New web service giving access to over 750 Southern North Sea energy companies

The Southern North Sea Energy Alliance (SNSEA), a world-leading energy hub bringing together UK and Dutch partners, has launched its simple yet highly effective web service, which acts as a ‘one-stop shop’ to companies within the supply chain.
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It was announced at the 8th annual Offshore Wind Connections 2021 event on 22nd March that a brand-new web service, giving members access to over 750 Southern North Sea energy-related companies, has been launched.

The service aims to streamline collaboration and provide unparalleled access to over 750 member organisations belonging to the 4 UK and Dutch partners: East of England Energy Group (EEEGR), Amsterdam Ijmuiden Offshore Ports, Team Humber Marine Alliance, and North Sea Energy Gateway.

Both Ambassador Karel van Oosterom and Ambassador Joanna Roper offered their support towards the initiative and applauded the service with personal messages for the event.

With a wealth of opportunities on the horizon alongside the sheer scale of construction and O&M requirements, collaboration will be a key factor in the energy transition whilst maintaining the competitiveness for the market. The new SNSEA webpage brings all these organisations together under one umbrella, facilitating once place for any company wishing to work in the Southern North Sea to network internationally, opening up new markets for global trade.

EEEGR CEO, Simon Gray, said: “By working collaboratively, we could repurpose the existing onshore gas grids alongside building a huge ‘super grid’ in the Southern North Sea, allowing us to move energy around from where it is generated on any given day to wherever it is needed.”

“Further to this, as global leaders in offshore wind the SNS has potential to generate green hydrogen from renewable sources and offshore wind in particular, creating massive potential for both the UK and the Netherlands.”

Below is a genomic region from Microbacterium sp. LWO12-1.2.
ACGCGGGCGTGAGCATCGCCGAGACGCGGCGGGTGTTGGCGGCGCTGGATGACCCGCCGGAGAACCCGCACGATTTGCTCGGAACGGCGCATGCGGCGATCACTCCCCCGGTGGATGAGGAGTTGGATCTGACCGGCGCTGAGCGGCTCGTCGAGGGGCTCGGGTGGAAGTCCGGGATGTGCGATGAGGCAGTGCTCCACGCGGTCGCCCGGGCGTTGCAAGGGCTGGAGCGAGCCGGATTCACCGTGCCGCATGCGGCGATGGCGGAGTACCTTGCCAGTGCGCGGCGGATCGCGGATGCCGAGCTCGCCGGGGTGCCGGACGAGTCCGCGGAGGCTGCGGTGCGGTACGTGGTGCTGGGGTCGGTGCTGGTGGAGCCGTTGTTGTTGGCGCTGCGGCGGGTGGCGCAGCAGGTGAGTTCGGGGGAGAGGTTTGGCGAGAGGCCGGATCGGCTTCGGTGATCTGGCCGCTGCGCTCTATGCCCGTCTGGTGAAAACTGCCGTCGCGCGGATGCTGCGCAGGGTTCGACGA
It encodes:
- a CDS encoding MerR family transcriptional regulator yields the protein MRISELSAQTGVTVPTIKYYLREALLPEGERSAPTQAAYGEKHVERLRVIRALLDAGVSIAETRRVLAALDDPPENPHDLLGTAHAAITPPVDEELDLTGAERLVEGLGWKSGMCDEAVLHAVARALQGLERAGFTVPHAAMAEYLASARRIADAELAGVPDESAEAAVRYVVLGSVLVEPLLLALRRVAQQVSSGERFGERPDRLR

“By joining forces, our networks can reinforce each other,” Slyvia Boer, Director of Amsterdam Ijmuiden Offshore Ports echoed. “The energy transition is a huge challenge, and in order to come up with new ideas and solutions we need to innovate and hence, collaborate in the field of offshore wind, hydrogen, reuse and repurposing of existing assets and CCUS.”

“Together, we have a wider pool of talent, ideas and solutions, together we can contribute to accelerating the energy transition for a sustainable future for the Southern North Sea region,” she continued.

Since it was signed in 2018, the SNSEA has demonstrated a desire to cooperate and best practice alongside driving down costs whilst still optimising supply chain health and vitality. The alliance provides industry with direct access to the supply chain, including skills and training providers, ports and logistics, marine science and engineering businesses and facilities.

The SNSEA recognises that the energy transition is going to place huge stresses on the industry – but also present great opportunities. With larger and larger turbines, hydrogen, carbon capture, utilisation, and storage (CCUS), operation and management (O&M), reuse repurposing and decommissioning, the web service will be vital in tackling these challenges.

In a post-pandemic climate, SNSEA is committed to continuing to foster collaboration within the industry during a time when being ambitious about renewable energy is vital.

UK prime minister, Boris Johnson, mentioned in his 10-point plan for a Green Industrial Revolution that the UK was the first economy to embrace a legal obligation to achieve net zero by 2050, and with offshore wind and hydrogen the first of the 10 points in this plan reiterates the importance of the sectors for the UK and the Netherlands.

Image credit: Southern North Sea Energy Alliance (SNSEA)

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